Ħal Far murder; Music still played as he lay dead in the street

Tista' taqra bil- Malti.

The court has heard how the headphones belonging to the victim of a racially motivated murder committed on April 6th, were still playing music.

Police Inspector Keith Arnaud explained that when he arrived on the scene and approached the corpse of murdered Lassana Souleyman Cisse, his headphones lights were still flashing.

This account is part of the evidence being delivered in the trial against two AFM soldiers named as Lorin Scicluna and Francesco Fenech. They are accused of the murder of Cisse and the attempted murder of two fellow migrants on Triq il-Ġebel in Ħal Far.

The Court presided by Magistrate Ian Farrugia showed that:

  • The two suspects did not have a liking towards immigrants.
  • Fenech asked Scicluna to go shoot cats on the day of the murder.
  • Fenech threatened Scicluna that he would shoot him. This happened after Fenech shot Cisse.
  • The Police used multiple footage to identify where the car went. It showed that it was very close to where Scicluna lives.
  • The suspects tried to alter the car’s appearance after it was made public that the Police were searching for a Toyota Starlet.
  • The suspects used to roam around in Ħal Far picking on immigrants with the motive that they would react and would give the suspects a reason to detain them. There was a case involving an immigrant who was cycling who threw rocks at their car, before getting off his bike and fleeing. The two suspects responded by exiting their car and smashing the bike.

9mm bullets were discovered both at the murder scene and under Scicluna’s bed

Arnaud explained that he had received the call at 11:10 pm describing how there was blood running into the road. When Arnaud arrived, two bullet cartridges identified as 9mm caliber were found close to Cisse’s body. The prosecuting officer also explained that according to the autopsy report, the bullet had entered his left temple.  

The Inspector stated that Scicluna had 4 guns registered on his name. He told the court that following Scicluna’s arrest on 17 May at around 11:40 am, the accused showed the policemen his weapons which he kept under his bed. The Police collected several 9mm caliber rounds, said Arnaud.

It was also explained that there was a separate crime scene involving two other migrants, both of whom had received bullet wounds to their lower torso.

The Toyota Startlet

Arnaud showed images from security cameras where Cisse was killed, at 10:52 pm. He explained that the only car to pass in the same direction in the same time period (about two minutes later) was a Toyota Starlet.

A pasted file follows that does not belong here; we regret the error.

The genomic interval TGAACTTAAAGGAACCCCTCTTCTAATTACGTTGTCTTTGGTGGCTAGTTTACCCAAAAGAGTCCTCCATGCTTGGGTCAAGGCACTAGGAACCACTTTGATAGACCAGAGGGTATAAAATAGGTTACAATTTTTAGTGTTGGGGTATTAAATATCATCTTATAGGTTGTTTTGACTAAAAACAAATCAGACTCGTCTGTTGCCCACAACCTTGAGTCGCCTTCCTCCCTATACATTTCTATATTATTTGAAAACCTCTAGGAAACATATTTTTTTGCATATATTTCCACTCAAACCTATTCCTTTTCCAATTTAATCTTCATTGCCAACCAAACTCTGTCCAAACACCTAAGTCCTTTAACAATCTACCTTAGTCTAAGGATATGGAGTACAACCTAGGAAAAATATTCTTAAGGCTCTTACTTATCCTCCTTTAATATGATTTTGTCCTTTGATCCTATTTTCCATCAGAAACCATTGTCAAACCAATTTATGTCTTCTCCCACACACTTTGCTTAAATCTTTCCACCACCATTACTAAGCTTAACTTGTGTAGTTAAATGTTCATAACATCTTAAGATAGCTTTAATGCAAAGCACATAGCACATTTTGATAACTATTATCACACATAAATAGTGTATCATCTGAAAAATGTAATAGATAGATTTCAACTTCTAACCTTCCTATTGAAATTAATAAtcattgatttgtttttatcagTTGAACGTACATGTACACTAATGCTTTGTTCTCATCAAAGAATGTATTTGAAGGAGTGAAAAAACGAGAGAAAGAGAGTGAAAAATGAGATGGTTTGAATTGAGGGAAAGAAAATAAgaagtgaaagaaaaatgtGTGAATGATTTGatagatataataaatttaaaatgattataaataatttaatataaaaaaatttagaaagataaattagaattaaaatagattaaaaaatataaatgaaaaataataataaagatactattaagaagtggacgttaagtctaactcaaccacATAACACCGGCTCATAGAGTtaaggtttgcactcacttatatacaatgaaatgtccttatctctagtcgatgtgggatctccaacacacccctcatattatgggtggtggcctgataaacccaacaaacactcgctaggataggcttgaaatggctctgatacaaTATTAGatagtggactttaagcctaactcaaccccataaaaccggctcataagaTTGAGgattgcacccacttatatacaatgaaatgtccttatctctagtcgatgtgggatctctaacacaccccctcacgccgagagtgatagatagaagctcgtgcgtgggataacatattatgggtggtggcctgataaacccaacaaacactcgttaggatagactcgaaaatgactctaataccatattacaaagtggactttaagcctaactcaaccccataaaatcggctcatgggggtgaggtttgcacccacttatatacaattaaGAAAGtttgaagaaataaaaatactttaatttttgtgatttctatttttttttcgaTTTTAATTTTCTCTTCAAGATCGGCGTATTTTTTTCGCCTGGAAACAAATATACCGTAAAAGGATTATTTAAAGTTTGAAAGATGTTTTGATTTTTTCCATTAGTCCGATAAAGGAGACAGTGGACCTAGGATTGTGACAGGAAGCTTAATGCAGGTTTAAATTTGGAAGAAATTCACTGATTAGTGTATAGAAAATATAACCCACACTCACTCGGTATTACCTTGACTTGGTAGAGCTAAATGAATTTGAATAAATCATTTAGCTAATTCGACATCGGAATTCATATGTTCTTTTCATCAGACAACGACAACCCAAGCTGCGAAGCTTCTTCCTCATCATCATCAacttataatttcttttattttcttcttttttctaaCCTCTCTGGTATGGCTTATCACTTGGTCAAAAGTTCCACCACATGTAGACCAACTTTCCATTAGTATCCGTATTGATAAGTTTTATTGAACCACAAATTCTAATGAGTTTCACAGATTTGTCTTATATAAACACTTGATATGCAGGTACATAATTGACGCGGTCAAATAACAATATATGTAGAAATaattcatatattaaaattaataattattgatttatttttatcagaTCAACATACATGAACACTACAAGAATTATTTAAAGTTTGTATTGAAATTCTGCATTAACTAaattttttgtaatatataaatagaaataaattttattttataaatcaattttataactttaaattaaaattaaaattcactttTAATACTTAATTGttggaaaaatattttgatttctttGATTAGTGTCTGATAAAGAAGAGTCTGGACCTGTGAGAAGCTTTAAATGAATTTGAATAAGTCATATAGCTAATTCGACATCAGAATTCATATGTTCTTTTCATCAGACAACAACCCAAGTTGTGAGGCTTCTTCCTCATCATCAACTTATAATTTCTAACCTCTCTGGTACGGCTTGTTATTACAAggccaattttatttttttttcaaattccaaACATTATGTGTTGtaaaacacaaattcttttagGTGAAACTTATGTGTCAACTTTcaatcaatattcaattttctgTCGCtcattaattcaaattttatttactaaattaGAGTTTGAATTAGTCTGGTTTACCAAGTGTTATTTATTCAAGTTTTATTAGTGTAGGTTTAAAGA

During the investigation, the Police compiled footage from 55 CCTV cameras which spotted the car.

Inspector Arnaud told the court that the car had distinctive marks, with a missing passenger mirror, while the lamps were fairly bright. He said that the bulb of the right side was brighter than the left side. He also said that there were no registration plates on the vehicle. Arnaud requested the collection of all information about this brand of car in Malta, even those which are intended to be scrapped.

Using Transport Malta’s automatic car identification technology, the Inspector stated that the vehicle was registered to Lorin Scicluna.

In his statement, Scicluna originally said that he had lent the vehicle to a foreigner, possibly a Syrian, who offered him €1000 to use it. However, Scicluna later admitted to being inside the vehicle during the time when the act was committed.

Scicluna told the police that he had adjusted the mirror and stuck tape in order to modify the vehicle.

Shots were fired from driver’s side

Inspector Arnaud said that one of the victims described a white car passing by, and then they heard shots departing from the driver’s side. One victim described the two people in car as being white men, while the driver was a bit darker and had facial hair or a goatee.

Fenech was riding as a passenger in the car while the car was being driven by Scicluna.

Scicluna’s girlfriend told him to stay away from Fenech

Scicluna’s girlfriend confirmed that she was not with her partner at the time if the murder, as she was at the cinema with her sister. However, she explained that at about 11:30 pm, Scicluna started messaging her asking where she was.

She added that she did not like Fenech, and she wanted Scicluna to stir away from him and had told him to alter his character. She knew that Scicluna and Fenech had similar attitude towards immigrants. ‘They both do not like them, because they believe that immigrants come to Malta and try to take over’, continued Scicluna’s girlfriend.

She also confirmed that the Toyota Starlet’s mirror has been recently fixed.

Running their identification papers, police found that the victims had no criminal records, and they had never caused any problems or disputes with the authorities or other people.

Both victims, Ibrahim Bah (22) from Guinea had already spent three months in Malta while Muhammed Diallo (29) of Gambia had been nine months in Malta. Both victims came to Malta from Italy to work while they lived together. They had said that they were returning home after watching a football match between Barcelona and Atletico Madrid, in Birzebbuga. The Inspector Arnaud stated that while the two survivors were living together, neither of them knew Cisse.

Representing Lorin Scicluna were the lawyers Franco Debono, Julian Farrugia and Marion Camilleri. Gianella DeMarco represented Francesco Fenech.

The lawyers Arthur Azzopardi and Alfred Abela are representing the victim’s family.

The prosecution is being led by Inspector Keith Arnaud and Trevor Micallef.